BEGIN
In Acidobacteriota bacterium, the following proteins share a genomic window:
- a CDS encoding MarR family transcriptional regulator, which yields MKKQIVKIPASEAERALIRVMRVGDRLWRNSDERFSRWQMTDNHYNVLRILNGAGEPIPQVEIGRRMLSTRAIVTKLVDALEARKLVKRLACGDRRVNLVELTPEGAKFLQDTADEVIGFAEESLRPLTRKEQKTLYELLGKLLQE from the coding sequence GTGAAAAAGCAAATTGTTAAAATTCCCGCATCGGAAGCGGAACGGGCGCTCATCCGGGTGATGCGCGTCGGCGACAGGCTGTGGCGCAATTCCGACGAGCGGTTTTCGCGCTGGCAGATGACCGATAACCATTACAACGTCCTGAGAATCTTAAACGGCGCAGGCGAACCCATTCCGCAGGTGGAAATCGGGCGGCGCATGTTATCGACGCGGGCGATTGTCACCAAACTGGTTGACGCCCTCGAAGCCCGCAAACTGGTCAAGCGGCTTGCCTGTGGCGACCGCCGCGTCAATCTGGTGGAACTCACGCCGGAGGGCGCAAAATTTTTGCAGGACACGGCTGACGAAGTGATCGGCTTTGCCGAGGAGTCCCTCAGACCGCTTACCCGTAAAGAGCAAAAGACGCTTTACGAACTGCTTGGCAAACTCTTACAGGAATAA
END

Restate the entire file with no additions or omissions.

In Acidobacteriota bacterium, the following proteins share a genomic window:
- a CDS encoding MarR family transcriptional regulator, which yields MKKQIVKIPASEAERALIRVMRVGDRLWRNSDERFSRWQMTDNHYNVLRILNGAGEPIPQVEIGRRMLSTRAIVTKLVDALEARKLVKRLACGDRRVNLVELTPEGAKFLQDTADEVIGFAEESLRPLTRKEQKTLYELLGKLLQE from the coding sequence GTGAAAAAGCAAATTGTTAAAATTCCCGCATCGGAAGCGGAACGGGCGCTCATCCGGGTGATGCGCGTCGGCGACAGGCTGTGGCGCAATTCCGACGAGCGGTTTTCGCGCTGGCAGATGACCGATAACCATTACAACGTCCTGAGAATCTTAAACGGCGCAGGCGAACCCATTCCGCAGGTGGAAATCGGGCGGCGCATGTTATCGACGCGGGCGATTGTCACCAAACTGGTTGACGCCCTCGAAGCCCGCAAACTGGTCAAGCGGCTTGCCTGTGGCGACCGCCGCGTCAATCTGGTGGAACTCACGCCGGAGGGCGCAAAATTTTTGCAGGACACGGCTGACGAAGTGATCGGCTTTGCCGAGGAGTCCCTCAGACCGCTTACCCGTAAAGAGCAAAAGACGCTTTACGAACTGCTTGGCAAACTCTTACAGGAATAA